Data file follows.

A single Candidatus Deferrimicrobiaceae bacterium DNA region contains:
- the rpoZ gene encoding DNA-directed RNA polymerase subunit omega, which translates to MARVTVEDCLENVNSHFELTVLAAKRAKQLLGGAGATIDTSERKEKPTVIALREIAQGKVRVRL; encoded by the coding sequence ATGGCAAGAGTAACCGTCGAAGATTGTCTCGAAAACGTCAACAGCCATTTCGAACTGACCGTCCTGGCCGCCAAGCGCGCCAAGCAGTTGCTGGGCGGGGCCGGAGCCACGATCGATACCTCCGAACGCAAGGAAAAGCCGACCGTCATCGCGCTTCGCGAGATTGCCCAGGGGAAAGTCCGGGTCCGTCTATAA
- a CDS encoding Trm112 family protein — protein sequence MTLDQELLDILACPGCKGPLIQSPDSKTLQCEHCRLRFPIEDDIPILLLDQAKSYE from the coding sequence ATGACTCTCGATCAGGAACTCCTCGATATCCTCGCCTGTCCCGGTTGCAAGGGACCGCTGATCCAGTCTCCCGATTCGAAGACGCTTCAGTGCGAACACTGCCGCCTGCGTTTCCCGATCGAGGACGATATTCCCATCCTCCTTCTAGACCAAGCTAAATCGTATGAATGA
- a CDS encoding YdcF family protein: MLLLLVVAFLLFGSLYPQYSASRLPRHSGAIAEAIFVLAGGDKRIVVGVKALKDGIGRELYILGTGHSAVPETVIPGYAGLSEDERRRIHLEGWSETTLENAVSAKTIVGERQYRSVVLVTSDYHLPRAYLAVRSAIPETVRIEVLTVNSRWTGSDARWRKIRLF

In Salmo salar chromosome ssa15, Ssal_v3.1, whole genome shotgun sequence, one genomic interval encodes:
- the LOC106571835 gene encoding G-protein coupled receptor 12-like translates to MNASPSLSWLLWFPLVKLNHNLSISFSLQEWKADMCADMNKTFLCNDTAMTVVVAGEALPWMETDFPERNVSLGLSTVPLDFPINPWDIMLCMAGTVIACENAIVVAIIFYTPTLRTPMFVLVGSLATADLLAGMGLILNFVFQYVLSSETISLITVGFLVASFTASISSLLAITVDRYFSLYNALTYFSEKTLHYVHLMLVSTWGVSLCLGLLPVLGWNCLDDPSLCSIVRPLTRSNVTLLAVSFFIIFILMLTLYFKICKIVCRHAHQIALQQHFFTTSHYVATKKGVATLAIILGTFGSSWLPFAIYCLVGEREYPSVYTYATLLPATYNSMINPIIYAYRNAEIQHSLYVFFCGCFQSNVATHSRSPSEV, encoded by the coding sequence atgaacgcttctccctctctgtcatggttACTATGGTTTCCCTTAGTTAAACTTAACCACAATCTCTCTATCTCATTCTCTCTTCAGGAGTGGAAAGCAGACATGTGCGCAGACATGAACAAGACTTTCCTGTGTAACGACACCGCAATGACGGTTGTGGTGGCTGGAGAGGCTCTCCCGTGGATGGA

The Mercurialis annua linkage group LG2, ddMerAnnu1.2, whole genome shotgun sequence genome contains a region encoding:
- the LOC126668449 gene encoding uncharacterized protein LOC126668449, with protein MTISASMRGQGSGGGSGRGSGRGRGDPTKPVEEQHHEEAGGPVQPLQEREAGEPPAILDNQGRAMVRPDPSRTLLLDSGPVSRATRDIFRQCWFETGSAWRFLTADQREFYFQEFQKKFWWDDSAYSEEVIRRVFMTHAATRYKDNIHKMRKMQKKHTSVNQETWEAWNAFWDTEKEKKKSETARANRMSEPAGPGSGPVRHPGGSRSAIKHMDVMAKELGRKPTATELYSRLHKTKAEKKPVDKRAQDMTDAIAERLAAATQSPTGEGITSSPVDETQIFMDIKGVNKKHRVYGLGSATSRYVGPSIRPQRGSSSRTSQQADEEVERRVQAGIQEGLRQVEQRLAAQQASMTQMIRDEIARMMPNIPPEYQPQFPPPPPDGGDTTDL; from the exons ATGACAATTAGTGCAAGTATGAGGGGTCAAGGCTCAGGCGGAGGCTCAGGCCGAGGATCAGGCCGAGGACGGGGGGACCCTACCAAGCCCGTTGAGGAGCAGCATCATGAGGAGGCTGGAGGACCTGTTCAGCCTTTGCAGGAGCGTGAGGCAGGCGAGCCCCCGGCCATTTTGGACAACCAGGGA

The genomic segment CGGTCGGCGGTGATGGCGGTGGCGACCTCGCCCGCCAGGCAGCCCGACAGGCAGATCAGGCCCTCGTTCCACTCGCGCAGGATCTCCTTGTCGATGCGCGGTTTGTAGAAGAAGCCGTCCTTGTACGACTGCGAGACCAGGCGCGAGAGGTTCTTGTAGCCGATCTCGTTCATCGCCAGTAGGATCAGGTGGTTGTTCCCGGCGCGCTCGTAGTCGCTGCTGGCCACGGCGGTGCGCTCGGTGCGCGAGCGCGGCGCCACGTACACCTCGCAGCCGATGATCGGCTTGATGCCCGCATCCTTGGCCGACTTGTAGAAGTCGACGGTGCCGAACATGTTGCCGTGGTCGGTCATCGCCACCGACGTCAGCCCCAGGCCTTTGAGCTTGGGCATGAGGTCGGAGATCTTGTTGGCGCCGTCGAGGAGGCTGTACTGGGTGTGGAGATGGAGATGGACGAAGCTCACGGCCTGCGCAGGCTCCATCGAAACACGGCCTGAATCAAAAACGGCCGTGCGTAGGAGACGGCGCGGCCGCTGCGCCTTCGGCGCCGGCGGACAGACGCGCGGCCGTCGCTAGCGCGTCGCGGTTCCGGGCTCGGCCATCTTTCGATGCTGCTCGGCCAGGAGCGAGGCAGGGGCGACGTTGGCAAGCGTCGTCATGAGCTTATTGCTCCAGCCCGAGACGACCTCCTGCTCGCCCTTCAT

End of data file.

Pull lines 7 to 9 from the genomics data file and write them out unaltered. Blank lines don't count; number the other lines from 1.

The Mercurialis annua linkage group LG2, ddMerAnnu1.2, whole genome shotgun sequence genome contains a region encoding:
- the LOC126668449 gene encoding uncharacterized protein LOC126668449, with protein MTISASMRGQGSGGGSGRGSGRGRGDPTKPVEEQHHEEAGGPVQPLQEREAGEPPAILDNQGRAMVRPDPSRTLLLDSGPVSRATRDIFRQCWFETGSAWRFLTADQREFYFQEFQKKFWWDDSAYSEEVIRRVFMTHAATRYKDNIHKMRKMQKKHTSVNQETWEAWNAFWDTEKEKKKSETARANRMSEPAGPGSGPVRHPGGSRSAIKHMDVMAKELGRKPTATELYSRLHKTKAEKKPVDKRAQDMTDAIAERLAAATQSPTGEGITSSPVDETQIFMDIKGVNKKHRVYGLGSATSRYVGPSIRPQRGSSSRTSQQADEEVERRVQAGIQEGLRQVEQRLAAQQASMTQMIRDEIARMMPNIPPEYQPQFPPPPPDGGDTTDL; from the exons ATGACAATTAGTGCAAGTATGAGGGGTCAAGGCTCAGGCGGAGGCTCAGGCCGAGGATCAGGCCGAGGACGGGGGGACCCTACCAAGCCCGTTGAGGAGCAGCATCATGAGGAGGCTGGAGGACCTGTTCAGCCTTTGCAGGAGCGTGAGGCAGGCGAGCCCCCGGCCATTTTGGACAACCAGGGA

The genomic segment CGGTCGGCGGTGATGGCGGTGGCGACCTCGCCCGCCAGGCAGCCCGACAGGCAGATCAGGCCCTCGTTCCACTCGCGCAGGATCTCCTTGTCGATGCGCGGTTTGTAGAAGAAGCCGTCCTTGTACGACTGCGAGACCAGGCGCGAGAGGTTCTTGTAGCCGATCTCGTTCATCGCCAGTAGGATCAGGTGGTTGTTCCCGGCGCGCTCGTAGTCGCTGCTGGCCACGGCGGTGCGCTCGGTGCGCGAGCGCGGCGCCACGTACACCTCGCAGCCGATGATCGGCTTGATGCCCGCATCCTTGGCCGACTTGTAGAAGTCGACGGTGCCGAACATGTTGCCGTGGTCGGTCATCGCCACCGACGTCAGCCCCAGGCCTTTGAGCTTGGGCATGAGGTCGGAGATCTTGTTGGCGCCGTCGAGGAGGCTGTACTGGGTGTGGAGATGGAGATGGACGAAGCTCACGGCCTGCGCAGGCTCCATCGAAACACGGCCTGAATCAAAAACGGCCGTGCGTAGGAGACGGCGCGGCCGCTGCGCCTTCGGCGCCGGCGGACAGACGCGCGGCCGTCGCTAGCGCGTCGCGGTTCCGGGCTCGGCCATCTTTCGATGCTGCTCGGCCAGGAGCGAGGCAGGGGCGACGTTGGCAAGCGTCGTCATGAGCTTATTGCTCCAGCCCGAGACGACCTCCTGCTCGCCCTTCAT